Discovery of the key role of a protein in plant metabolism
Nitrogen is an essential element for plant growth and therefore for agricultural production. Understanding how plants assimilate nitrogen is essential for developing sustainable agriculture using less fertilizer. The "Nitrogen Use, Transport and Signaling" NUTS team in colaboration with the ENS of Lyon, the University of Poitiers, the Max Planck Institute and the University of Paris-Saclay have discovered the major role of a protein in the nitrogen assimilation metabolism. Called NLP2, it regulates both nitrogen assimilation and carbon metabolism, which ensures the plant's energy supply. Their results, published in The Plant Cell, pave the way for developing plant varieties that are more efficient at using soil nitrogen and thus reduce the use of fertilizers in agriculture.
Although nitrogen is the main component of the air (78% of our atmosphere), most plants cannot use it and must therefore take it up from the soil. In our regions, it is mainly in the form of nitrate that plants absorb nitrogen. In order to improve crop production, nitrogen fertilizers are used, but they can contribute to water pollution and greenhouse gas emission. Understanding plant metabolism, and more particularly the molecular mechanisms controlling nitrate perception and the resulting signaling pathways, is essential to develop a more sustainable agriculture using less fertilizer. A family of proteins named NIN-LIKE PROTEIN (NLP), comprising nine members in the model plant Arabidopsis thaliana, has already been identified as affecting plant gene expression in the presence of nitrate. Among them, NLP7 was the first and most studied, but the role of the other members of this family and their interaction with NLP7 remained to be elucidated.
Arabidopsis thaliana plants grown under non-limiting nitrogen conditions on the left and limiting conditions on the right (blue and red of nitrate molecules pattern)
The scientists discovered that the NLP2 protein has an essential role because it regulates both the assimilation of nitrogen in plants and the metabolism of carbon, which ensures the production of energy essential for the functioning and development of plants. Their results show that NLP2 plays a specific and complementary role to NLP7. These two proteins are located at the top of a regulatory cascade of plant metabolism. They create a bridge between nitrate assimilation and carbon metabolism, allowing efficient nitrogen use and plant growth. This discovery establishes a new regulatory model with NLP2 as a central player in nitrogen assimilation and associated metabolic pathways, ensuring energy supply in response to nitrate availability in the soil.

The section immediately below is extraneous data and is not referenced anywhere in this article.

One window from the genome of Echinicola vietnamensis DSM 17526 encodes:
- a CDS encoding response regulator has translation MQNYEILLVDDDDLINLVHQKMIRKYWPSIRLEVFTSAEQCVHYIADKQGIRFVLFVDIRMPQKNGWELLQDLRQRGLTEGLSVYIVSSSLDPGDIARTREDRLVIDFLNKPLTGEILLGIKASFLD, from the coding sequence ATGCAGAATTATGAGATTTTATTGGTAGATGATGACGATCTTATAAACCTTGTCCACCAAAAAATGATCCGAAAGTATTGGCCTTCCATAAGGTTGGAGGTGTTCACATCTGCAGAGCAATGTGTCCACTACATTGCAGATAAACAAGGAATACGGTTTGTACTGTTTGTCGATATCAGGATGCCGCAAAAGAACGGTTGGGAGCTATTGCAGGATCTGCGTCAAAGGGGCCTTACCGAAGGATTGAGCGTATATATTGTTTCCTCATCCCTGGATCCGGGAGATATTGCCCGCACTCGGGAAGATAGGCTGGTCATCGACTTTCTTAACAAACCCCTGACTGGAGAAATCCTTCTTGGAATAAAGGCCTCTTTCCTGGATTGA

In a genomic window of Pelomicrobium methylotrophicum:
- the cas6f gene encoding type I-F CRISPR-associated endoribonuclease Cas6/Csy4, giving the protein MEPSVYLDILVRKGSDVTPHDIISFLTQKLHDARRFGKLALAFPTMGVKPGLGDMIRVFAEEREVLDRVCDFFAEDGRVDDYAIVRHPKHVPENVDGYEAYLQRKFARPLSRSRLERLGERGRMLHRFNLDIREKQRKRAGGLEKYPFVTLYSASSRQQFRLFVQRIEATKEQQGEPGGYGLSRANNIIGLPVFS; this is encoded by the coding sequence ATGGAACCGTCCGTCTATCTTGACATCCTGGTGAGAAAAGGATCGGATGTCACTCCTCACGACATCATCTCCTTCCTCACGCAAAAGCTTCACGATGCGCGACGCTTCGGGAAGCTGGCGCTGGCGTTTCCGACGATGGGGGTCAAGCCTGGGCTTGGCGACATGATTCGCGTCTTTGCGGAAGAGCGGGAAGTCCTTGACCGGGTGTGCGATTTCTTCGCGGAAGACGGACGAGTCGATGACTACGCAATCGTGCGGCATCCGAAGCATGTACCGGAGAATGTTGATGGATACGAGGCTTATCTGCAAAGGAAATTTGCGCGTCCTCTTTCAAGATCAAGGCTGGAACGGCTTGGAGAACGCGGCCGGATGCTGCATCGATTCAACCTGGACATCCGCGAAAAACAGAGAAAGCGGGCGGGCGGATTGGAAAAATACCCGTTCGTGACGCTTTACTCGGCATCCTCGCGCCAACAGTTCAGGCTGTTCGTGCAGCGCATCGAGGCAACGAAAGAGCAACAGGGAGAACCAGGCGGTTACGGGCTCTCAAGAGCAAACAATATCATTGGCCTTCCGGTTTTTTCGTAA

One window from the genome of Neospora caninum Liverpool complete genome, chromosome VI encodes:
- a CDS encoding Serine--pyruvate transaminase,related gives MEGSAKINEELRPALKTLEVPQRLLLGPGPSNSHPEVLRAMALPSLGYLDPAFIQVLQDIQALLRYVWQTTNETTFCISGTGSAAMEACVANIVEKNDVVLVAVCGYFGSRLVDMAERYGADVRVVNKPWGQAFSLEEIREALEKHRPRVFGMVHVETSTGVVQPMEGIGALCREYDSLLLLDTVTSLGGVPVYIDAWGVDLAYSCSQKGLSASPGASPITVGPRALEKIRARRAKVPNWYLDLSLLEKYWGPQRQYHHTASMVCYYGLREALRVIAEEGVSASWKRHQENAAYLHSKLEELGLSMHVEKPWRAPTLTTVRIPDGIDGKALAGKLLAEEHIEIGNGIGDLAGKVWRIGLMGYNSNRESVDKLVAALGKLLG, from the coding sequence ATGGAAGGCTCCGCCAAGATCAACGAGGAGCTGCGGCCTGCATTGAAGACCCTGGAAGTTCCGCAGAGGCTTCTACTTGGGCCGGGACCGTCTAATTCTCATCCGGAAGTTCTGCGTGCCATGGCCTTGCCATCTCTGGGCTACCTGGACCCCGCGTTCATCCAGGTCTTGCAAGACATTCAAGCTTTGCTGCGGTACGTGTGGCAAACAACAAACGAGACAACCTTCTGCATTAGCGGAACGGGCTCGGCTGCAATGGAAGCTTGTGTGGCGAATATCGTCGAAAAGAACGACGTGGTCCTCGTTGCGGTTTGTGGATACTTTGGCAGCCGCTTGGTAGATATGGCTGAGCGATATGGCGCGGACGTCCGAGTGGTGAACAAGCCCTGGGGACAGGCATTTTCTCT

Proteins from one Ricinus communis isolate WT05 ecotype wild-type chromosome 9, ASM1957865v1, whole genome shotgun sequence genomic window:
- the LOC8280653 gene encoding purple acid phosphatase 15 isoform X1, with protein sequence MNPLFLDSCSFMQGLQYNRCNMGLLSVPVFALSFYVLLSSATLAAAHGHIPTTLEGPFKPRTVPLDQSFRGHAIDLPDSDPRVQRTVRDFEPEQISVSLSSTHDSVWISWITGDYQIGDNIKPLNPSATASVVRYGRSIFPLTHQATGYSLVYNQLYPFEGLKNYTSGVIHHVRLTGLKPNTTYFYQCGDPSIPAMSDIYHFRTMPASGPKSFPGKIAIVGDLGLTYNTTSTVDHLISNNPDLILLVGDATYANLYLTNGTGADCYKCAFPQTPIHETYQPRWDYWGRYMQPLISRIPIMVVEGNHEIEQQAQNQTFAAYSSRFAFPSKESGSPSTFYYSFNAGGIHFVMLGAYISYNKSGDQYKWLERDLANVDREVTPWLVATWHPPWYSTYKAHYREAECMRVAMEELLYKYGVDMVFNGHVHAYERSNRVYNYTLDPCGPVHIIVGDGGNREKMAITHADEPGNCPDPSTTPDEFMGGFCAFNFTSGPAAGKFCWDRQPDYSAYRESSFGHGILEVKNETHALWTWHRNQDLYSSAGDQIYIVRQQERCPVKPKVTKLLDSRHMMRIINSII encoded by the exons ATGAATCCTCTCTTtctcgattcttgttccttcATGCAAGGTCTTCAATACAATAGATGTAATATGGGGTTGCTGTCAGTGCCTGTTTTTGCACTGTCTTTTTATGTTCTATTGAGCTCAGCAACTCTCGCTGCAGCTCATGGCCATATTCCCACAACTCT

This discovery sheds new light on the metabolism of plants and their efficiency in absorbing nitrogen. It opens the way to the creation of plant varieties that better assimilate nitrogen to reduce the use of fertilizers in agriculture.
2 The number of proteins belonging to the NLP family varies according to the plant, for example rice or tomato have 6 NLP proteins while wheat has 18.
Scheme: model of the role of NLP2 in non-nitrate limiting conditions
Institut Jean-Pierre Bourgin (INRAE, AgroParisTech)
"Nitrogen Use, Transport and Signaling" NUTS team
Anne Krapp Scientific page
Associated Department: BAP
Ile-de-France - Versailles-Saclay
Mickaël Durand, Virginie Brehaut, Gilles Clement, Zsolt Kelemen, Julien Macé, Regina Feil, Garry Duville, Alexandra Launay-Avon, Christine Paysant-Le Roux, John E. Lunn, François Roudier, Anne Krapp, The Arabidopsis transcription factor NLP2 regulates early nitrate responses and integrates nitrate assimilation with energy and carbon skeleton supply, The Plant Cell, February 2023, DOI :https://doi.org/10.1093/plcell/koad025
Press release INRAE 08/02/23, link